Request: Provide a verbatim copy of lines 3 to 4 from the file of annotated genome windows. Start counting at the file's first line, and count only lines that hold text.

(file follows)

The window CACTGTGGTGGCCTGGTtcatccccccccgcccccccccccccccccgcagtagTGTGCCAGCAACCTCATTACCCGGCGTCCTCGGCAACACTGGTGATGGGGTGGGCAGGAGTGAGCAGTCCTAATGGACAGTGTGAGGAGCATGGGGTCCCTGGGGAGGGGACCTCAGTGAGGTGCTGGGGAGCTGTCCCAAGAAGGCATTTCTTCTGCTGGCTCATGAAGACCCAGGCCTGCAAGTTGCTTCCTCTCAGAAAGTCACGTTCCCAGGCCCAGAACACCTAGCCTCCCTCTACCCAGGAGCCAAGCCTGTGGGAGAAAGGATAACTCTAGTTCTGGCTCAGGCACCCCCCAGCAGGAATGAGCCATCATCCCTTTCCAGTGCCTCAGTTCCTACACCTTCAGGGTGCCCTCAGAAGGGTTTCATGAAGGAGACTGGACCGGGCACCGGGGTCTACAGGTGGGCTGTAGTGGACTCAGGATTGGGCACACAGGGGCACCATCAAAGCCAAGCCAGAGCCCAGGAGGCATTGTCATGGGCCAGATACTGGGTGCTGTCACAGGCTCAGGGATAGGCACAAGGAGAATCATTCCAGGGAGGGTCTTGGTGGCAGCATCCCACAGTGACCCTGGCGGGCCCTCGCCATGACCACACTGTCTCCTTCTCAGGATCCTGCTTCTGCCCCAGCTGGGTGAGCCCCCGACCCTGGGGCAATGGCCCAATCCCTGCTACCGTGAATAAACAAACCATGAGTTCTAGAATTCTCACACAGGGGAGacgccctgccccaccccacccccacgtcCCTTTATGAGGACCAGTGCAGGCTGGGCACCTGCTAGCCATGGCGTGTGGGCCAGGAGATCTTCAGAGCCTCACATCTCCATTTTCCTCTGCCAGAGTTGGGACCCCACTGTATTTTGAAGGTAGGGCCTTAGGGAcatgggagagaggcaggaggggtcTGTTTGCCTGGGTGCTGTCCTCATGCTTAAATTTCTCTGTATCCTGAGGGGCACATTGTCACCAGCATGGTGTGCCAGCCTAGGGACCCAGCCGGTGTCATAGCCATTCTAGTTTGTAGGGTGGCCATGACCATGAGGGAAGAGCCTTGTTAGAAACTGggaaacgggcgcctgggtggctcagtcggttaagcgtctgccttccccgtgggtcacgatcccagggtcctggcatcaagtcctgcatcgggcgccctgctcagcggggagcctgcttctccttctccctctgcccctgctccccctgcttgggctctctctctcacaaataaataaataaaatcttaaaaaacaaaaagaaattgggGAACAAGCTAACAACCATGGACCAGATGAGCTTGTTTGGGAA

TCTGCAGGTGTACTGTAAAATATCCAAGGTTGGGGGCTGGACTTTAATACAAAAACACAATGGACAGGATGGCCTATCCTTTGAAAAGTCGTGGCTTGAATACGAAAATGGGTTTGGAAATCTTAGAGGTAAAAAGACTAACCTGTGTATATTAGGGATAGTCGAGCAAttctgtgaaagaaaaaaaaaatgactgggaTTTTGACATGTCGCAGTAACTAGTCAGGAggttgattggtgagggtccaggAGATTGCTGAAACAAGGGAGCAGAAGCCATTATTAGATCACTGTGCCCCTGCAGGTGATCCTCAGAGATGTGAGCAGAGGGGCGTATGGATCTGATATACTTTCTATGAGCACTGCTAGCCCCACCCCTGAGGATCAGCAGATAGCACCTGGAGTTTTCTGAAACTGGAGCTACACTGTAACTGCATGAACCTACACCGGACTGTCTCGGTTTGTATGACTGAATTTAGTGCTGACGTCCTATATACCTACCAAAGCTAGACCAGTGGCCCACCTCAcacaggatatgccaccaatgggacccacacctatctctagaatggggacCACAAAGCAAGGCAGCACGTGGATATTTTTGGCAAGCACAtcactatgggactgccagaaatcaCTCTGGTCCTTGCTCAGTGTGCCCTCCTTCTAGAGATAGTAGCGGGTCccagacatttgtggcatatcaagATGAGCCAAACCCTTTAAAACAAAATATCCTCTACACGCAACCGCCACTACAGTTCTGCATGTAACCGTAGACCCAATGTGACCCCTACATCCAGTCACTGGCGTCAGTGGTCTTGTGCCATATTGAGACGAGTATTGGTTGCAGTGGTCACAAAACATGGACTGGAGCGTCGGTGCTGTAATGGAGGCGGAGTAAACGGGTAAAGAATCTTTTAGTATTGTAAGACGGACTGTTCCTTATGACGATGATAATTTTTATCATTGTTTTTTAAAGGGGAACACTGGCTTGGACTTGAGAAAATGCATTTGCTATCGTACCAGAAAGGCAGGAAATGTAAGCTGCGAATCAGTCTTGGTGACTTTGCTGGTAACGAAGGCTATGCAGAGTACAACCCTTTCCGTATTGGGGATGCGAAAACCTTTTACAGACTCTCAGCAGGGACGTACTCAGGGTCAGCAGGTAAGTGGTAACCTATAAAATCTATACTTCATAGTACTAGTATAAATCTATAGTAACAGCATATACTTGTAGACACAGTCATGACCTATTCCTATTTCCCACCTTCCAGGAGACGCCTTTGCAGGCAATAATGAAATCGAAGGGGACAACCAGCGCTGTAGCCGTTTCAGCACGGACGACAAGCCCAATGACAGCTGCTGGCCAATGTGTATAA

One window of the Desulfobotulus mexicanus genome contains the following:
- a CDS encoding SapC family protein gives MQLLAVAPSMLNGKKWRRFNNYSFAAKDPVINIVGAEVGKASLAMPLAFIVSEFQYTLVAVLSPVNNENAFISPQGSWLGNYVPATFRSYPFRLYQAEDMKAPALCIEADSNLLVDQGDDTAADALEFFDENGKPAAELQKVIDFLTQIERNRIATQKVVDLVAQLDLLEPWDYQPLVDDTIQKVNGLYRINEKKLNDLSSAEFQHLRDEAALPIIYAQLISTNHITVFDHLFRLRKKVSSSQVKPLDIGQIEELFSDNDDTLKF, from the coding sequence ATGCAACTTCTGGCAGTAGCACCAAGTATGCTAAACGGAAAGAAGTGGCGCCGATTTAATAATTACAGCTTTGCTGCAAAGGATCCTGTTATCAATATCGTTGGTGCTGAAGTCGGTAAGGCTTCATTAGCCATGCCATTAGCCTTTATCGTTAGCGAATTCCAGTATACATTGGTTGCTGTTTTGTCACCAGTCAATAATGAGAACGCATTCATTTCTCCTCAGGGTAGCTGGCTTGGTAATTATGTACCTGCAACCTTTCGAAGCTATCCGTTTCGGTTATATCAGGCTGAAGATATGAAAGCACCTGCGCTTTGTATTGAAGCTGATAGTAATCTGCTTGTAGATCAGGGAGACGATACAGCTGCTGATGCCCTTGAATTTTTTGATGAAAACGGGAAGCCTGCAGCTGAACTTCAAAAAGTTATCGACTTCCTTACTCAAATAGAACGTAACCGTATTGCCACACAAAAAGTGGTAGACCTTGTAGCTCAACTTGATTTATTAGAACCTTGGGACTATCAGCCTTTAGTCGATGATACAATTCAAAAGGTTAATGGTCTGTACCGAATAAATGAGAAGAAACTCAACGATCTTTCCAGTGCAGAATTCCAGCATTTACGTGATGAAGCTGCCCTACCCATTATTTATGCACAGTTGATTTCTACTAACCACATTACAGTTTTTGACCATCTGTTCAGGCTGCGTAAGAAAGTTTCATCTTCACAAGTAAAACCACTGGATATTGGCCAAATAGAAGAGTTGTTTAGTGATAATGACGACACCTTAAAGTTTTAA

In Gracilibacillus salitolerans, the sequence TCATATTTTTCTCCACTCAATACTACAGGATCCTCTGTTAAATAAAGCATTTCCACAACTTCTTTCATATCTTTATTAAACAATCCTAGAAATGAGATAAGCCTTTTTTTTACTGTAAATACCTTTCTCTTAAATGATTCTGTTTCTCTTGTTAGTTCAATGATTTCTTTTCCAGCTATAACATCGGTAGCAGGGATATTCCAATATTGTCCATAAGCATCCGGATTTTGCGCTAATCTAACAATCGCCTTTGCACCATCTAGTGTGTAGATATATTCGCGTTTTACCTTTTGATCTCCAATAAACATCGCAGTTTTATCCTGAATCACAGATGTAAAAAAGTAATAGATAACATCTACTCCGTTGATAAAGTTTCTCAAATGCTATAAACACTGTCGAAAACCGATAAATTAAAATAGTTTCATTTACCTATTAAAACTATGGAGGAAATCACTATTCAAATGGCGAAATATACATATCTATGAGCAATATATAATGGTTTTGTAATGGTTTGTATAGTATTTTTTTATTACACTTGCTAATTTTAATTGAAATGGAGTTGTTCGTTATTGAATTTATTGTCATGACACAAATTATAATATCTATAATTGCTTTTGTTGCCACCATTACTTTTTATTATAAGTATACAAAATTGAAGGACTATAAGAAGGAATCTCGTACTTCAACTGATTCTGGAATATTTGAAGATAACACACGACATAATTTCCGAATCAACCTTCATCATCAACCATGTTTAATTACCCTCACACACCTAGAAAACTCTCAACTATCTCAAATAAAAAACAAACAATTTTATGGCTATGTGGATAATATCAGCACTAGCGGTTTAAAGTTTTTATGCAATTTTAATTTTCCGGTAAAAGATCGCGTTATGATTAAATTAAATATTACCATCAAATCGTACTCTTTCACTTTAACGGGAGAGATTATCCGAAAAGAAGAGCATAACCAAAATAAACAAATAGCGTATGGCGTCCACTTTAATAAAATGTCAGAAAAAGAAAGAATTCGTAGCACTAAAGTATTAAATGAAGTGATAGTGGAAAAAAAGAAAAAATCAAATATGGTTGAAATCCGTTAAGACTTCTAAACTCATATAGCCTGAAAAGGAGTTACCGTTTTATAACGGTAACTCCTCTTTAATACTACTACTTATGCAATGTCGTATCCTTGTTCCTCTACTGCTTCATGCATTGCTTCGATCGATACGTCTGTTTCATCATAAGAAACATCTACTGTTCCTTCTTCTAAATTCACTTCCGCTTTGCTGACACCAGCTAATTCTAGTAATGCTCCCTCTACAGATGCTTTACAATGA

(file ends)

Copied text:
One window of the Desulfobotulus mexicanus genome contains the following:
- a CDS encoding SapC family protein gives MQLLAVAPSMLNGKKWRRFNNYSFAAKDPVINIVGAEVGKASLAMPLAFIVSEFQYTLVAVLSPVNNENAFISPQGSWLGNYVPATFRSYPFRLYQAEDMKAPALCIEADSNLLVDQGDDTAADALEFFDENGKPAAELQKVIDFLTQIERNRIATQKVVDLVAQLDLLEPWDYQPLVDDTIQKVNGLYRINEKKLNDLSSAEFQHLRDEAALPIIYAQLISTNHITVFDHLFRLRKKVSSSQVKPLDIGQIEELFSDNDDTLKF, from the coding sequence ATGCAACTTCTGGCAGTAGCACCAAGTATGCTAAACGGAAAGAAGTGGCGCCGATTTAATAATTACAGCTTTGCTGCAAAGGATCCTGTTATCAATATCGTTGGTGCTGAAGTCGGTAAGGCTTCATTAGCCATGCCATTAGCCTTTATCGTTAGCGAATTCCAGTATACATTGGTTGCTGTTTTGTCACCAGTCAATAATGAGAACGCATTCATTTCTCCTCAGGGTAGCTGGCTTGGTAATTATGTACCTGCAACCTTTCGAAGCTATCCGTTTCGGTTATATCAGGCTGAAGATATGAAAGCACCTGCGCTTTGTATTGAAGCTGATAGTAATCTGCTTGTAGATCAGGGAGACGATACAGCTGCTGATGCCCTTGAATTTTTTGATGAAAACGGGAAGCCTGCAGCTGAACTTCAAAAAGTTATCGACTTCCTTACTCAAATAGAACGTAACCGTATTGCCACACAAAAAGTGGTAGACCTTGTAGCTCAACTTGATTTATTAGAACCTTGGGACTATCAGCCTTTAGTCGATGATACAATTCAAAAGGTTAATGGTCTGTACCGAATAAATGAGAAGAAACTCAACGATCTTTCCAGTGCAGAATTCCAGCATTTACGTGATGAAGCTGCCCTACCCATTATTTATGCACAGTTGATTTCTACTAACCACATTACAGTTTTTGACCATCTGTTCAGGCTGCGTAAGAAAGTTTCATCTTCACAAGTAAAACCACTGGATATTGGCCAAATAGAAGAGTTGTTTAGTGATAATGACGACACCTTAAAGTTTTAA